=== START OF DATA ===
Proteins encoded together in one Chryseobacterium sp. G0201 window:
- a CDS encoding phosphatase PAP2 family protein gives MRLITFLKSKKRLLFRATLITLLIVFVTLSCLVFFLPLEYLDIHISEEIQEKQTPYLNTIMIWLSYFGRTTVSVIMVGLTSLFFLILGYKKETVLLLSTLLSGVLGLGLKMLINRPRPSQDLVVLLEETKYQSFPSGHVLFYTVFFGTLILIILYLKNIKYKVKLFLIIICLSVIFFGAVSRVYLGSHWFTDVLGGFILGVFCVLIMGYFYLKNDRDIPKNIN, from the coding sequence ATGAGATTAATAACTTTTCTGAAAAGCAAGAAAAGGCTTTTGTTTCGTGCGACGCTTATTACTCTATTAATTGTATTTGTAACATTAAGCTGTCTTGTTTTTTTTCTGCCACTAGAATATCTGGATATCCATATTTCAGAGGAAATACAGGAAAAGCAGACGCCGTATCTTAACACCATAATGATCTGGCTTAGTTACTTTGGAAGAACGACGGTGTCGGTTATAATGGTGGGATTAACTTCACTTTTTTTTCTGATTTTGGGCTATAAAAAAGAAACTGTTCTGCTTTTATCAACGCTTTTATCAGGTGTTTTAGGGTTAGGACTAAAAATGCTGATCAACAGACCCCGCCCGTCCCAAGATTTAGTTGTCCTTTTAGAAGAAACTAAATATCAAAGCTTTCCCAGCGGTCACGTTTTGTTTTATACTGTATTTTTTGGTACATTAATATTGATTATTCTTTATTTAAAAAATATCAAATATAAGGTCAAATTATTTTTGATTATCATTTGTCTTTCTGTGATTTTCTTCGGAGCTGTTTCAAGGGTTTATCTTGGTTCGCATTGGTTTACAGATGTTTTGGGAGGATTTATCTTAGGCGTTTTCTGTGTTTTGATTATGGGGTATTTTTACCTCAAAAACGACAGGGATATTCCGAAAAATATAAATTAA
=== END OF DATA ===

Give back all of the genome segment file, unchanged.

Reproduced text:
Proteins encoded together in one Chryseobacterium sp. G0201 window:
- a CDS encoding phosphatase PAP2 family protein gives MRLITFLKSKKRLLFRATLITLLIVFVTLSCLVFFLPLEYLDIHISEEIQEKQTPYLNTIMIWLSYFGRTTVSVIMVGLTSLFFLILGYKKETVLLLSTLLSGVLGLGLKMLINRPRPSQDLVVLLEETKYQSFPSGHVLFYTVFFGTLILIILYLKNIKYKVKLFLIIICLSVIFFGAVSRVYLGSHWFTDVLGGFILGVFCVLIMGYFYLKNDRDIPKNIN, from the coding sequence ATGAGATTAATAACTTTTCTGAAAAGCAAGAAAAGGCTTTTGTTTCGTGCGACGCTTATTACTCTATTAATTGTATTTGTAACATTAAGCTGTCTTGTTTTTTTTCTGCCACTAGAATATCTGGATATCCATATTTCAGAGGAAATACAGGAAAAGCAGACGCCGTATCTTAACACCATAATGATCTGGCTTAGTTACTTTGGAAGAACGACGGTGTCGGTTATAATGGTGGGATTAACTTCACTTTTTTTTCTGATTTTGGGCTATAAAAAAGAAACTGTTCTGCTTTTATCAACGCTTTTATCAGGTGTTTTAGGGTTAGGACTAAAAATGCTGATCAACAGACCCCGCCCGTCCCAAGATTTAGTTGTCCTTTTAGAAGAAACTAAATATCAAAGCTTTCCCAGCGGTCACGTTTTGTTTTATACTGTATTTTTTGGTACATTAATATTGATTATTCTTTATTTAAAAAATATCAAATATAAGGTCAAATTATTTTTGATTATCATTTGTCTTTCTGTGATTTTCTTCGGAGCTGTTTCAAGGGTTTATCTTGGTTCGCATTGGTTTACAGATGTTTTGGGAGGATTTATCTTAGGCGTTTTCTGTGTTTTGATTATGGGGTATTTTTACCTCAAAAACGACAGGGATATTCCGAAAAATATAAATTAA